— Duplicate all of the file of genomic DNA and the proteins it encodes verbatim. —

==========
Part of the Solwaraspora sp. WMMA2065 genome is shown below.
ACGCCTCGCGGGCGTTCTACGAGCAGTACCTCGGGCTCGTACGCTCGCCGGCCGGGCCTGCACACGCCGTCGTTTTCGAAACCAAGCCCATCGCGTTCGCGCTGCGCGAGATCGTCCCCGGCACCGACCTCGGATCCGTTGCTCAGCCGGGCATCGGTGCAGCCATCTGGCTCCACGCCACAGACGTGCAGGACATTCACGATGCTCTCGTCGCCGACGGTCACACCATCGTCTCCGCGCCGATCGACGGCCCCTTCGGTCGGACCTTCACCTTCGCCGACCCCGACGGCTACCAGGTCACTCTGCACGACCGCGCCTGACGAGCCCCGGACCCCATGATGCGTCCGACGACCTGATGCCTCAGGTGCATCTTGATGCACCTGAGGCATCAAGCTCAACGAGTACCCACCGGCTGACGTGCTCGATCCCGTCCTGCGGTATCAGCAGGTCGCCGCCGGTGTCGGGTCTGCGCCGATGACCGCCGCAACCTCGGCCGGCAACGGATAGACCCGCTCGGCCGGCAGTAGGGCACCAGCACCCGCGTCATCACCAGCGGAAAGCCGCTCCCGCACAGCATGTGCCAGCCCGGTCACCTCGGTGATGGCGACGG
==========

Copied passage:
Part of the Solwaraspora sp. WMMA2065 genome is shown below.
ACGCCTCGCGGGCGTTCTACGAGCAGTACCTCGGGCTCGTACGCTCGCCGGCCGGGCCTGCACACGCCGTCGTTTTCGAAACCAAGCCCATCGCGTTCGCGCTGCGCGAGATCGTCCCCGGCACCGACCTCGGATCCGTTGCTCAGCCGGGCATCGGTGCAGCCATCTGGCTCCACGCCACAGACGTGCAGGACATTCACGATGCTCTCGTCGCCGACGGTCACACCATCGTCTCCGCGCCGATCGACGGCCCCTTCGGTCGGACCTTCACCTTCGCCGACCCCGACGGCTACCAGGTCACTCTGCACGACCGCGCCTGACGAGCCCCGGACCCCATGATGCGTCCGACGACCTGATGCCTCAGGTGCATCTTGATGCACCTGAGGCATCAAGCTCAACGAGTACCCACCGGCTGACGTGCTCGATCCCGTCCTGCGGTATCAGCAGGTCGCCGCCGGTGTCGGGTCTGCGCCGATGACCGCCGCAACCTCGGCCGGCAACGGATAGACCCGCTCGGCCGGCAGTAGGGCACCAGCACCCGCGTCATCACCAGCGGAAAGCCGCTCCCGCACAGCATGTGCCAGCCCGGTCACCTCGGTGATGGCGACGG